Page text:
Calvin’s Institutes: The Knowledge of God

Calvin’s Institutes is a classic I could no longer ignore.

Calvin’s Institutes is a classic I could no longer ignore.


A Classic I Could No Longer Ignore

I used to carry a book with me everywhere. I would casually read, be interrupted, and read more. However, as I age I find that approach no longer sustainable. Something about reading a book over an extended period of time no longer works for me. I find now I enjoy having several hours to sit down and plow through a book.

I have tried several times to take the slow approach to Calvin’s Institutes. It just never worked for me and I don’t think that’s changing anytime soon. That’s why when I saw Banner of Truth’s new translation—a handsome, single volume edition of Calvin’s Institutes—I knew now was the time to move beyond my patchwork reading of Institutes and read the entire volume.

My approach will be one hundred pages plus per week until the end of the year, which leaves me time to do other reading projects and writing. My hope is to offer bi-weekly posts to highlight sections that are interesting in hopes of encouraging more of you to pick up this classic work of theology and read it. I won’t have a specific format for these posts. They won’t be a traditional book review or a more focused post. They will be more of a rambling commentary. Without further ado.

Know Thyself

It starts, “The whole of our wisdom—wisdom, that is, which deserves to be called true and assured—broadly consists of two parts, knowledge of God and knowledge of ourselves” (1).

Calvin starts the Institutes in a very Greek way. The phrase know thyself has origins in Greek literature and philosophy. If you’ve read Oedipus you know the importance of knowing yourself. But how does this Greek idea translate into Christian theology? Calvin lays hold of it and puts it on its head. There is no more quest to know yourself. There’s no more striving after an inner knowledge—without first striving after God. Calvin points toward the Triune God revealed in Scripture and says, “Know him and you will know yourself.”

Such a huge concept is distilled into such a short sentence to start a classic work. The gospel itself is nothing less than seeing God and knowing yourself. Once you see yourself in light of who God is, you are ready to hear the good news of Jesus Christ.


Many who don’t see the value in the old books assume these dusty books have nothing to say for us today, but they couldn’t be more wrong. Calvin addresses several topic like atheism and idolatry in false religion that are pinpoint relevant for the Church in America.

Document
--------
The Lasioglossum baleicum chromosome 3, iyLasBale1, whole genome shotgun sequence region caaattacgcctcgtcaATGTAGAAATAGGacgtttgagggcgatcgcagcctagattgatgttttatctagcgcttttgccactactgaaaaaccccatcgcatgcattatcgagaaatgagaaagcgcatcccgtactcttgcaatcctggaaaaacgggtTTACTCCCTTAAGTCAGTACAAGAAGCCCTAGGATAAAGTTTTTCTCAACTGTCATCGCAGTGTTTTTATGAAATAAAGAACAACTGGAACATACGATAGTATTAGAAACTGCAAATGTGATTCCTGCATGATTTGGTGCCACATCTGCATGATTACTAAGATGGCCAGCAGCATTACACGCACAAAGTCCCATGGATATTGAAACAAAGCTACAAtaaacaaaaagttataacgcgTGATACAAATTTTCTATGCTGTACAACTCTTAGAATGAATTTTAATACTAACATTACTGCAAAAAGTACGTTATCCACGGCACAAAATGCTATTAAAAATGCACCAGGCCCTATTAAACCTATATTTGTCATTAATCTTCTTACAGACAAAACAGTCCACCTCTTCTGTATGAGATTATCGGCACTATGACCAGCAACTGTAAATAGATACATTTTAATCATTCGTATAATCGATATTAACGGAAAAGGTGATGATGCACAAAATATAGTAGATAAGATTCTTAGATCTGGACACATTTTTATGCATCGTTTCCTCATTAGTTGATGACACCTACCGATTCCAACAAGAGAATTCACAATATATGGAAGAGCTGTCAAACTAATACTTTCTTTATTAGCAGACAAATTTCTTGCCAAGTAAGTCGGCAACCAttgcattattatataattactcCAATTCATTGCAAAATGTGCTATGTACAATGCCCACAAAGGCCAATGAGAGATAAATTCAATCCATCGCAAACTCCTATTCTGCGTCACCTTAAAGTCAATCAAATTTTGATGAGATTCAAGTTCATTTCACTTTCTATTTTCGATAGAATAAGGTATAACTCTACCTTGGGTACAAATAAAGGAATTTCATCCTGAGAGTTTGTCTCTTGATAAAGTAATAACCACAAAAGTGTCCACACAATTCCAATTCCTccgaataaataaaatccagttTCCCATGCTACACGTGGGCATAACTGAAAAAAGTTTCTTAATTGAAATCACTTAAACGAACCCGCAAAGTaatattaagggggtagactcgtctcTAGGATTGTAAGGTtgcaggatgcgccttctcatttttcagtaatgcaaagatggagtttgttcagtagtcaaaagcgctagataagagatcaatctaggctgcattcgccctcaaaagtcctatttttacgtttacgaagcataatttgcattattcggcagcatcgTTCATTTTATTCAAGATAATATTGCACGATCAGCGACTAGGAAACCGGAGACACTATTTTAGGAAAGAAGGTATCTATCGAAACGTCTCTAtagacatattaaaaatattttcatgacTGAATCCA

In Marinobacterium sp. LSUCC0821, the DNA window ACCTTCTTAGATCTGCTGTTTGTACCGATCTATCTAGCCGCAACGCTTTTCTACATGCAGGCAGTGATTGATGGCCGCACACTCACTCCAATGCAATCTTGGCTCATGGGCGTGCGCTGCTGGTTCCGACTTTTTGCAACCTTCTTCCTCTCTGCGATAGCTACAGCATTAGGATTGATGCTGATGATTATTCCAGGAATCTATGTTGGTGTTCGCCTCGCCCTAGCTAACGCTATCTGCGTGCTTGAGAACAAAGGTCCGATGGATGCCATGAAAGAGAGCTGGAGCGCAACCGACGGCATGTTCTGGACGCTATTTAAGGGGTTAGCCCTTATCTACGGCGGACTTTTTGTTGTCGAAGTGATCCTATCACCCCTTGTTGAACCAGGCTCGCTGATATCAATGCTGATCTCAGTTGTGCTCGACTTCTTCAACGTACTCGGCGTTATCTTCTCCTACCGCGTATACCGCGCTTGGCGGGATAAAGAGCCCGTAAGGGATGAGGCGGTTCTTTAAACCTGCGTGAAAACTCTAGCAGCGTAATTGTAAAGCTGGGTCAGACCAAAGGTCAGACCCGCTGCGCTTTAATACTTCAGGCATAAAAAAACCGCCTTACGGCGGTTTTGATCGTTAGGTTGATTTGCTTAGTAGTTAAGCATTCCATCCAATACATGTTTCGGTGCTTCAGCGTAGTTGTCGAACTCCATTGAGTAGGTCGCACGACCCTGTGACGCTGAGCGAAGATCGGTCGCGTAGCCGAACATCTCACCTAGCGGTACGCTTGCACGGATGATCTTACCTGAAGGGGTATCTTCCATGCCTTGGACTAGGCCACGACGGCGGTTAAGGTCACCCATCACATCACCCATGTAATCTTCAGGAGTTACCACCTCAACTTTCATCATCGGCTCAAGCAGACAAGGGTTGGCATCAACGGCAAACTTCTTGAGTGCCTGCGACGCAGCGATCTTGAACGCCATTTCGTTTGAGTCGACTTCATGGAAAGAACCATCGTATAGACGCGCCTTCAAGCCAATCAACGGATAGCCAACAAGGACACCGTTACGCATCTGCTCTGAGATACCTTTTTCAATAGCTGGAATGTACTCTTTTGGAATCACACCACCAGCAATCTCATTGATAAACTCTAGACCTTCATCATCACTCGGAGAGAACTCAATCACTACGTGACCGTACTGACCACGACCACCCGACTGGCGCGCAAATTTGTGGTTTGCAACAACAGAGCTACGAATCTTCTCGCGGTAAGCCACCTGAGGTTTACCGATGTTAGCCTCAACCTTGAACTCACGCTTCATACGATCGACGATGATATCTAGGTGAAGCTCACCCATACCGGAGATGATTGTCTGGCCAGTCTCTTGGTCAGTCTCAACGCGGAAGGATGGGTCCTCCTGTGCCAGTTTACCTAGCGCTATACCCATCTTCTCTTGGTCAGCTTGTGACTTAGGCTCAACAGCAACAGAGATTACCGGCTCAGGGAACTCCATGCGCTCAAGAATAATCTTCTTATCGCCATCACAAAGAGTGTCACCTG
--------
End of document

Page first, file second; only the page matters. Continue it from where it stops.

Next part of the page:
On atheism Calvin says, “For although in former times there were some, and today many, who deny the very notion of deity, they must continually sense, whether willingly or no, what they prefer not to know” (5). On the previous page, he said, “[I]n the heart of every human being is stamped a feeling for divinity” (4 cf. 6 “spark of truth”).

This section on atheism and human kind’s natural knowledge of God is bursting with truth for our current generation and for the now somewhat leveled out new atheism. He shows for instance that same objections being brought forward today were offered then. Calvin says some say “religion was forged in olden times by the craft and cunning of a few” (4) then goes on to show that, even if this were true, the tactic could not have been successful had there not already been a longing for God in man’s hearts (4).

Later on religion and idolatry, “Once we desert him, all that remains is accursed idolatry” (7). Calvin here wrestles with religion separated from truth (“religions of their own devising” 7). So much of the Church’s struggle in America is due to deserting God and the remaining idolatry. We have fashioned God into an American patriot, or Republican, Democrat, or an angsty millennial, or a young restless and reformed. When we do that we lose God. We also lose perspective on ourselves and our weakness, which only encourages what C. S. Lewis calls “chronological snobbery.”


Many complain that Reformed theology values sovereignty over love, but this is not so. God’s covenant love for his people is prominent in Reformed theology and love plays a crucial role in Calvin’s Institutes early on. “If, besides, we ask the cause which led him to create all things at one stroke,“ asks Calvin, “and to preserve them once they were created, we will find no other cause than his goodness which, if it were his only attribute, should be more than enough to draw us to his love. For as the prophet teaches, there is no creature on whom he has not poured out his mercy (Psa. 145:9)” (11). Calvin often describes God’s love through out in terms of his goodness and mercy. He describes God’s love to win the affection of his readers.

Ultimately, Jesus Christ

Calvin ends chapter 1, “However, since God does not allow us to behold him directly and up close, except in the face of Christ who is visible only to the eye of faith, what remains to be said concerning the knowledge of God is better left  until we come to speak of the understanding of faith” (28). For Calvin, knowing God then ultimately is looking at the face of Jesus Christ in faith.

Mathew B. Sims is the author of A Household Gospel: Fulfilling the Great Commission in Our Homes and a contributor in Make, Mature, Multiply (GCD Books). He completed over forty hours of seminary work at Geneva Reformed Seminary. He also works as the managing editor at Gospel-Centered Discipleship and the assistant editor at CBMW Men’s Channel. He regularly writes for a variety of publications. Mathew offers freelance editing and book formatting. He is a member at Downtown Presbyterian Church in Greenville, SC.